Federal spending boosts VIA’s efforts to expand service

CEO Jeffrey Arndt: Frequency key to expanding service and growing ridership

VIA transportation to receive funding for enhancements that could spread access to more jobs
VIA transportation to receive funding for enhancements that could spread access to more jobs

SAN ANTONIO – When voters approved Proposition A last fall, which allocated more sales tax revenue to VIA beginning in 2026, leaders expected to wait a few years before being able to embark on some of their expansion plans.

But federal stimulus dollars have changed the equation, giving VIA a chance to move up its timetable for services like advanced rapid transit, or ART, and VIALink, its on-demand ride service.

“It’s enabled us to say, ‘Oh, this thing we were going to start in 2025 when we have more money, we can start it in 2022.’ Pay for it for the first three years with the money we got from the feds, and then the sales tax will pick it up from there,” said Jeffrey Arndt, president and CEO of VIA.

Arndt told the Rotary Club of San Antonio that VIA has received $270 million in federal stimulus funding so far. That’s compared to the $200 million the agency currently receives each year in tax revenue.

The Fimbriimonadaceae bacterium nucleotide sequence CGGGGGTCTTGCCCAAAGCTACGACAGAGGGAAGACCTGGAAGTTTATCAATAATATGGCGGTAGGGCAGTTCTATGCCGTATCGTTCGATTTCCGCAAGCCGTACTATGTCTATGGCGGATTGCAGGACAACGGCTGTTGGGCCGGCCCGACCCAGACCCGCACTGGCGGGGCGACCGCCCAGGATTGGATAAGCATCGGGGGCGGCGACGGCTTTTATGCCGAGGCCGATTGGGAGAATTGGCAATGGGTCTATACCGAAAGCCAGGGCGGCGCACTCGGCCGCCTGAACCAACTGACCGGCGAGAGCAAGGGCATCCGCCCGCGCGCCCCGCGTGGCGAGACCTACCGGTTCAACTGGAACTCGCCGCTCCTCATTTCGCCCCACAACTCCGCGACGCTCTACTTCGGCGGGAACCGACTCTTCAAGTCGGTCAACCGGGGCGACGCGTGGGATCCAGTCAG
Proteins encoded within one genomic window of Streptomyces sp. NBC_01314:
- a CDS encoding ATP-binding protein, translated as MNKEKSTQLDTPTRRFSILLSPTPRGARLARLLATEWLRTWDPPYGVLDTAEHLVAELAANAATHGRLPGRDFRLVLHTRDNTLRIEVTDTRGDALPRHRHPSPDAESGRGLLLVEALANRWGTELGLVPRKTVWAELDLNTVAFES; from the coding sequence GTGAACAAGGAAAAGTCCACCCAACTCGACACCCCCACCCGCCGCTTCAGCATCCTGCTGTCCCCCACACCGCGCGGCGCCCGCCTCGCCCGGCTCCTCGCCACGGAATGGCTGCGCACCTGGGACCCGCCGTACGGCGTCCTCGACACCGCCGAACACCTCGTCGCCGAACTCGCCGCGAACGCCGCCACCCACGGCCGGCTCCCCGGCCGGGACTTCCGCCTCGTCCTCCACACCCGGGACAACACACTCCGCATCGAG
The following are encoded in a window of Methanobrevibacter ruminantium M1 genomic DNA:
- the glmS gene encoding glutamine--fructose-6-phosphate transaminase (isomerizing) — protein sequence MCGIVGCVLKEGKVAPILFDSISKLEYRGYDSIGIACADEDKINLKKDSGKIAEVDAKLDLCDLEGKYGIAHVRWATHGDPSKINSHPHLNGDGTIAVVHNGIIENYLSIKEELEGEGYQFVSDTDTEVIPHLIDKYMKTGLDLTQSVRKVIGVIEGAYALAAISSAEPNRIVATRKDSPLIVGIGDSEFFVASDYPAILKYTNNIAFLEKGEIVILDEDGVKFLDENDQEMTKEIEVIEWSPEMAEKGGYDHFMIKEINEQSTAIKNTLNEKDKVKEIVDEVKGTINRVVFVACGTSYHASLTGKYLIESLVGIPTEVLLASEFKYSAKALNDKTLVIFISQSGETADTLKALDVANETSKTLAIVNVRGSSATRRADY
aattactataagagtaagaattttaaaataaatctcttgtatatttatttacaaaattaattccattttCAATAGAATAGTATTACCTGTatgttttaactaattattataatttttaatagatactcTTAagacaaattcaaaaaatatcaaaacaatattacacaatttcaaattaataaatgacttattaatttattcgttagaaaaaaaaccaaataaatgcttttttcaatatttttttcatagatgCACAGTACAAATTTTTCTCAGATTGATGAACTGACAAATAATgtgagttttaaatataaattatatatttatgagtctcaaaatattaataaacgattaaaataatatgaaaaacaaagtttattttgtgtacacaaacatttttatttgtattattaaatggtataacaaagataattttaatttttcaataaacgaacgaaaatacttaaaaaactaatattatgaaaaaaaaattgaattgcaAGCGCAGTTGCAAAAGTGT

VIA plans to expand VIALink to 11 zones as soon as 2022. It currently operates on the Northeast Side. Arndt said mobility on demand could better serve suburban-like areas, where conventional bus service isn’t as effective.

“What we’ll do with that is we’ll take those buses and redeploy them somewhere in the system to increase frequency in the core of the system,” he said. “So we’re putting the buses where they work best and mobility on demand where it works best.”

VIA has also moved up plans for the new North/South ART Line, from north of Loop 1604 to the South Side. It has applied for a federal Capital Improvement Grant to help fund the project, the first such application in VIA’s history. The service could begin running as soon as 2027 instead of 2032.

Arndt told the group the service enhancements are critical as the agency aims to improve frequency and access to jobs for those most in need in the heart of the city.

“If you don’t have a car and you’re still willing to commute 45 minutes one way, 95% of the jobs are outside of your reach,” he said. “You are limited to 5% of the opportunity because that’s as far as you can go in 45 minutes.”

Arndt also said that the new HOV lanes on Highway 281, north of Loop 1604, should be opening within weeks. VIA will manage those lanes, as it does the ones on I-10 West, in a partnership with the Texas Department of Transportation.

Have questions about transportation or traffic? Let us know, and your answer may be our next story. Find past answers on our traffic page.


About the Author:

Samuel King anchors traffic during GMSA and reports on transportation and mobility issues across the San Antonio region. He joined the KSAT 12 news team in 2020 from KUT in Austin. Samuel was born in Queens, spent time growing up in South Alabama and graduated from the Medill School of Journalism at Northwestern University.